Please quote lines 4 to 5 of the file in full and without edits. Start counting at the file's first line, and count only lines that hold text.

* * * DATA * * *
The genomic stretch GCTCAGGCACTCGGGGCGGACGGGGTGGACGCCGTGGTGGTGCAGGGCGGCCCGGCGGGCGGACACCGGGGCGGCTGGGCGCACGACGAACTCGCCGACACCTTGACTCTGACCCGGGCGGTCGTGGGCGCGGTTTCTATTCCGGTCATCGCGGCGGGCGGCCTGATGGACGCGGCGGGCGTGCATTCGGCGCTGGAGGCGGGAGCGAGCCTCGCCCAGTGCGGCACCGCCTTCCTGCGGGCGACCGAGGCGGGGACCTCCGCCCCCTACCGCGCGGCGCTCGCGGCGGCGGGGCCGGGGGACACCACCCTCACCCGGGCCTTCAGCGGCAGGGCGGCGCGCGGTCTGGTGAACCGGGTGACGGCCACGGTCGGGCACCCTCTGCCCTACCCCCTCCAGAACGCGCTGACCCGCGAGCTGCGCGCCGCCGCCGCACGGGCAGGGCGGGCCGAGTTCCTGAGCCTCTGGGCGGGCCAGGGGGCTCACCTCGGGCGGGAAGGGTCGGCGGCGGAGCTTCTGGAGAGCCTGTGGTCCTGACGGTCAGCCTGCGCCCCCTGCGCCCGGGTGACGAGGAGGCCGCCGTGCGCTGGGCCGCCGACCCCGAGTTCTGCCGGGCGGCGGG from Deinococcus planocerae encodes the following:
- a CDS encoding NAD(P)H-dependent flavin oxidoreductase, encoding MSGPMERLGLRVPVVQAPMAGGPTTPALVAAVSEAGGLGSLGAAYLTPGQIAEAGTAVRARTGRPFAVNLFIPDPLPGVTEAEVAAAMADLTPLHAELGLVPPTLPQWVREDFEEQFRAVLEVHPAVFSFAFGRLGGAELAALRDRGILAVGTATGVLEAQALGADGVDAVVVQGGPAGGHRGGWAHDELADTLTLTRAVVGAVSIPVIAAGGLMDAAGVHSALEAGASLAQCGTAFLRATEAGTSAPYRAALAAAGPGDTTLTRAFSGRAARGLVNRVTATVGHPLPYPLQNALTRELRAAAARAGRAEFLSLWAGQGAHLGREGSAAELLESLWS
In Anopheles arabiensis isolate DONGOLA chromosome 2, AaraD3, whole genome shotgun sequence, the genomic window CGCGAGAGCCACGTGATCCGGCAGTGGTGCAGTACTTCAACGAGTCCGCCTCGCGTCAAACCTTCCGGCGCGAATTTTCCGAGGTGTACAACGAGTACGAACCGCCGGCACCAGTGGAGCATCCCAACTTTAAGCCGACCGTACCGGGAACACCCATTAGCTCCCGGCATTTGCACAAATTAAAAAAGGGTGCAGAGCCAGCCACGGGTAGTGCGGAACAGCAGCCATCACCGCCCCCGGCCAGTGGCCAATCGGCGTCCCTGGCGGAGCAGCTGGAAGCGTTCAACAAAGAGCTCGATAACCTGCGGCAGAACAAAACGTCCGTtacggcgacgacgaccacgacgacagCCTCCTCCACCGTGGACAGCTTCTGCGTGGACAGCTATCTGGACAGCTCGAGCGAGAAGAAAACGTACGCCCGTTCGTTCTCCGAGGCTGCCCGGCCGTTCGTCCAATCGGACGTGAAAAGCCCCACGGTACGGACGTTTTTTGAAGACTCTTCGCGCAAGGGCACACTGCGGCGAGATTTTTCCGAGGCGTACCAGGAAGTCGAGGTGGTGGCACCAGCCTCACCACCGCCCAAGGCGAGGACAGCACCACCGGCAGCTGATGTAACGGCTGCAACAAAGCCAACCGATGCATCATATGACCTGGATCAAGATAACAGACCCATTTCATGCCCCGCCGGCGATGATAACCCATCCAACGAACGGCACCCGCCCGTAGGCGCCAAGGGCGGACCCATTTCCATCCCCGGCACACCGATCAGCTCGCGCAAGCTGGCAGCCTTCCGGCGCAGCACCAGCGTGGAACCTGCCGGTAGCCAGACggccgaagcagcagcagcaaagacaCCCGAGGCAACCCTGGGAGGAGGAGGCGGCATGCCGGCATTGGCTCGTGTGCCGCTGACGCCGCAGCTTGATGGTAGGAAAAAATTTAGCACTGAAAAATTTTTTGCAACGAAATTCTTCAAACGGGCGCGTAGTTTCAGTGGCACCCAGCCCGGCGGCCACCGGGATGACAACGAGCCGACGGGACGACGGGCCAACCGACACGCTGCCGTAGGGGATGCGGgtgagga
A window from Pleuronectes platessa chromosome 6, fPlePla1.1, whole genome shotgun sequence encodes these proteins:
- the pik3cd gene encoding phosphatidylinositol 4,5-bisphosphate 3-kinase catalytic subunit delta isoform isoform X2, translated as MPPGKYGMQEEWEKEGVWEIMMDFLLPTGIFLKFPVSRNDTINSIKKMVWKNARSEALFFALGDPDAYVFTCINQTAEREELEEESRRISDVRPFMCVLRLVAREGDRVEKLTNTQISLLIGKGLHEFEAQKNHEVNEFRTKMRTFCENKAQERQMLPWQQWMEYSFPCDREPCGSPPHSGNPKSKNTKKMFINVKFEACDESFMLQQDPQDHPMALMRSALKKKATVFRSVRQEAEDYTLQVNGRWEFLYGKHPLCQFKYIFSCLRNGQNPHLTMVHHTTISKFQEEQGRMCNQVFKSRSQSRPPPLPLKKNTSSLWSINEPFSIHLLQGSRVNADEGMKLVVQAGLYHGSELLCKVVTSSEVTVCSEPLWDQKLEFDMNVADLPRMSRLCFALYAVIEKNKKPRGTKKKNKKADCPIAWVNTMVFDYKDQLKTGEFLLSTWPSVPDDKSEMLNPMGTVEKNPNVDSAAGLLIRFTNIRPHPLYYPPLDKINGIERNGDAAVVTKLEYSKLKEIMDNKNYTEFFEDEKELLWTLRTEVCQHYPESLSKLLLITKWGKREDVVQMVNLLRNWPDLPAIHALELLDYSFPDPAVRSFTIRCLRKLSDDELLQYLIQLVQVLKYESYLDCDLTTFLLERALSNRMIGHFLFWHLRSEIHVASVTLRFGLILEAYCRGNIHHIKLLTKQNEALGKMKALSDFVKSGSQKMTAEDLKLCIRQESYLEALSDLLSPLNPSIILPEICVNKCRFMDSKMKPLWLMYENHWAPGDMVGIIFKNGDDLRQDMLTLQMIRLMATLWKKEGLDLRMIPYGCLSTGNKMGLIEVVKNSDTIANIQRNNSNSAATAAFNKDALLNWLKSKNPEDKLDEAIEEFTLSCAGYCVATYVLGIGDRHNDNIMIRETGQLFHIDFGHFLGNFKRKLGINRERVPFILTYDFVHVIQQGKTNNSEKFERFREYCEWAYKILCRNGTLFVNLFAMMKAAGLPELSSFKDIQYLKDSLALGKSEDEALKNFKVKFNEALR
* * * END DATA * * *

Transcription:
A window from Pleuronectes platessa chromosome 6, fPlePla1.1, whole genome shotgun sequence encodes these proteins:
- the pik3cd gene encoding phosphatidylinositol 4,5-bisphosphate 3-kinase catalytic subunit delta isoform isoform X2, translated as MPPGKYGMQEEWEKEGVWEIMMDFLLPTGIFLKFPVSRNDTINSIKKMVWKNARSEALFFALGDPDAYVFTCINQTAEREELEEESRRISDVRPFMCVLRLVAREGDRVEKLTNTQISLLIGKGLHEFEAQKNHEVNEFRTKMRTFCENKAQERQMLPWQQWMEYSFPCDREPCGSPPHSGNPKSKNTKKMFINVKFEACDESFMLQQDPQDHPMALMRSALKKKATVFRSVRQEAEDYTLQVNGRWEFLYGKHPLCQFKYIFSCLRNGQNPHLTMVHHTTISKFQEEQGRMCNQVFKSRSQSRPPPLPLKKNTSSLWSINEPFSIHLLQGSRVNADEGMKLVVQAGLYHGSELLCKVVTSSEVTVCSEPLWDQKLEFDMNVADLPRMSRLCFALYAVIEKNKKPRGTKKKNKKADCPIAWVNTMVFDYKDQLKTGEFLLSTWPSVPDDKSEMLNPMGTVEKNPNVDSAAGLLIRFTNIRPHPLYYPPLDKINGIERNGDAAVVTKLEYSKLKEIMDNKNYTEFFEDEKELLWTLRTEVCQHYPESLSKLLLITKWGKREDVVQMVNLLRNWPDLPAIHALELLDYSFPDPAVRSFTIRCLRKLSDDELLQYLIQLVQVLKYESYLDCDLTTFLLERALSNRMIGHFLFWHLRSEIHVASVTLRFGLILEAYCRGNIHHIKLLTKQNEALGKMKALSDFVKSGSQKMTAEDLKLCIRQESYLEALSDLLSPLNPSIILPEICVNKCRFMDSKMKPLWLMYENHWAPGDMVGIIFKNGDDLRQDMLTLQMIRLMATLWKKEGLDLRMIPYGCLSTGNKMGLIEVVKNSDTIANIQRNNSNSAATAAFNKDALLNWLKSKNPEDKLDEAIEEFTLSCAGYCVATYVLGIGDRHNDNIMIRETGQLFHIDFGHFLGNFKRKLGINRERVPFILTYDFVHVIQQGKTNNSEKFERFREYCEWAYKILCRNGTLFVNLFAMMKAAGLPELSSFKDIQYLKDSLALGKSEDEALKNFKVKFNEALR